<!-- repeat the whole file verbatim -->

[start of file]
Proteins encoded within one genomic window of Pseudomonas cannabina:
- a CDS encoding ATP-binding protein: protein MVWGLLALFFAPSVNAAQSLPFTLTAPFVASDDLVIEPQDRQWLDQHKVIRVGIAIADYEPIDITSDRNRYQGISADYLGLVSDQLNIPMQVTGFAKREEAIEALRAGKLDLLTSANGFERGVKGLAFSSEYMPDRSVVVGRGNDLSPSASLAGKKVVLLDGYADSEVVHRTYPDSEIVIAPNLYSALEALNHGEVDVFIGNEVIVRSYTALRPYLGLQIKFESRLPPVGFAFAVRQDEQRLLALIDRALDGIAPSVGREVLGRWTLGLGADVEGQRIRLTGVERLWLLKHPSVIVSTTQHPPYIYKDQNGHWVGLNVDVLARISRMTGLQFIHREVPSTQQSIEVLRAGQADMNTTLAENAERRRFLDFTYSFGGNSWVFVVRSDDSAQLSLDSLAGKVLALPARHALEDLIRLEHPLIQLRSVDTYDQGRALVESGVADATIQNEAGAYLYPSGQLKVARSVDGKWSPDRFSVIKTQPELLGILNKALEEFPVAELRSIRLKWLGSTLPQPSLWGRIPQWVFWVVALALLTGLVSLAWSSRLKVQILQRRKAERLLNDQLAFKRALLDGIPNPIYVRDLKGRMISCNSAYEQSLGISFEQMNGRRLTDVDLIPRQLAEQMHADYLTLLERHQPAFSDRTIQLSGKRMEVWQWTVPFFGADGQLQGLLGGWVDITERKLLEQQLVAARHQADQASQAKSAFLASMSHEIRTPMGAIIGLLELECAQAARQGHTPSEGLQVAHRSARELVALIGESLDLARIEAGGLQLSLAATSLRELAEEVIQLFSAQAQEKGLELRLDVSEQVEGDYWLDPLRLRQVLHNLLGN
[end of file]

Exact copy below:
Proteins encoded within one genomic window of Pseudomonas cannabina:
- a CDS encoding ATP-binding protein: protein MVWGLLALFFAPSVNAAQSLPFTLTAPFVASDDLVIEPQDRQWLDQHKVIRVGIAIADYEPIDITSDRNRYQGISADYLGLVSDQLNIPMQVTGFAKREEAIEALRAGKLDLLTSANGFERGVKGLAFSSEYMPDRSVVVGRGNDLSPSASLAGKKVVLLDGYADSEVVHRTYPDSEIVIAPNLYSALEALNHGEVDVFIGNEVIVRSYTALRPYLGLQIKFESRLPPVGFAFAVRQDEQRLLALIDRALDGIAPSVGREVLGRWTLGLGADVEGQRIRLTGVERLWLLKHPSVIVSTTQHPPYIYKDQNGHWVGLNVDVLARISRMTGLQFIHREVPSTQQSIEVLRAGQADMNTTLAENAERRRFLDFTYSFGGNSWVFVVRSDDSAQLSLDSLAGKVLALPARHALEDLIRLEHPLIQLRSVDTYDQGRALVESGVADATIQNEAGAYLYPSGQLKVARSVDGKWSPDRFSVIKTQPELLGILNKALEEFPVAELRSIRLKWLGSTLPQPSLWGRIPQWVFWVVALALLTGLVSLAWSSRLKVQILQRRKAERLLNDQLAFKRALLDGIPNPIYVRDLKGRMISCNSAYEQSLGISFEQMNGRRLTDVDLIPRQLAEQMHADYLTLLERHQPAFSDRTIQLSGKRMEVWQWTVPFFGADGQLQGLLGGWVDITERKLLEQQLVAARHQADQASQAKSAFLASMSHEIRTPMGAIIGLLELECAQAARQGHTPSEGLQVAHRSARELVALIGESLDLARIEAGGLQLSLAATSLRELAEEVIQLFSAQAQEKGLELRLDVSEQVEGDYWLDPLRLRQVLHNLLGN